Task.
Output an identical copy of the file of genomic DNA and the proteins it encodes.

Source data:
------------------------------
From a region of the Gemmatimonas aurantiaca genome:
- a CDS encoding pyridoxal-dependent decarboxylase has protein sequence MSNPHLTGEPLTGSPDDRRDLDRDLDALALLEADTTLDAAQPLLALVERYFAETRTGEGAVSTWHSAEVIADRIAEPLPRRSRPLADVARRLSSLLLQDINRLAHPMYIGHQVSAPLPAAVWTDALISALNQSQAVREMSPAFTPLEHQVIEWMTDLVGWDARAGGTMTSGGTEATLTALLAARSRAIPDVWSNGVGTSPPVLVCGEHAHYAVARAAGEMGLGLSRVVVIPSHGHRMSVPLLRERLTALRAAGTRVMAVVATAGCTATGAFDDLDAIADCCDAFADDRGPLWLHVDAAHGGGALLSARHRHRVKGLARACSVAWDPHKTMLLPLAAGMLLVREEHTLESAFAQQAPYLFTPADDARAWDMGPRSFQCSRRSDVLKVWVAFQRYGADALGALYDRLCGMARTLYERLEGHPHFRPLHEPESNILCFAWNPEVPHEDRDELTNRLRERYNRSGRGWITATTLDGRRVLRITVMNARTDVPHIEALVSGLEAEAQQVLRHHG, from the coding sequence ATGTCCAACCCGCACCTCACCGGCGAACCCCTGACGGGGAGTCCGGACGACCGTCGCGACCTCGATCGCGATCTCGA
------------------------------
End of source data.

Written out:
From a region of the Gemmatimonas aurantiaca genome:
- a CDS encoding pyridoxal-dependent decarboxylase has protein sequence MSNPHLTGEPLTGSPDDRRDLDRDLDALALLEADTTLDAAQPLLALVERYFAETRTGEGAVSTWHSAEVIADRIAEPLPRRSRPLADVARRLSSLLLQDINRLAHPMYIGHQVSAPLPAAVWTDALISALNQSQAVREMSPAFTPLEHQVIEWMTDLVGWDARAGGTMTSGGTEATLTALLAARSRAIPDVWSNGVGTSPPVLVCGEHAHYAVARAAGEMGLGLSRVVVIPSHGHRMSVPLLRERLTALRAAGTRVMAVVATAGCTATGAFDDLDAIADCCDAFADDRGPLWLHVDAAHGGGALLSARHRHRVKGLARACSVAWDPHKTMLLPLAAGMLLVREEHTLESAFAQQAPYLFTPADDARAWDMGPRSFQCSRRSDVLKVWVAFQRYGADALGALYDRLCGMARTLYERLEGHPHFRPLHEPESNILCFAWNPEVPHEDRDELTNRLRERYNRSGRGWITATTLDGRRVLRITVMNARTDVPHIEALVSGLEAEAQQVLRHHG, from the coding sequence ATGTCCAACCCGCACCTCACCGGCGAACCCCTGACGGGGAGTCCGGACGACCGTCGCGACCTCGATCGCGATCTCGA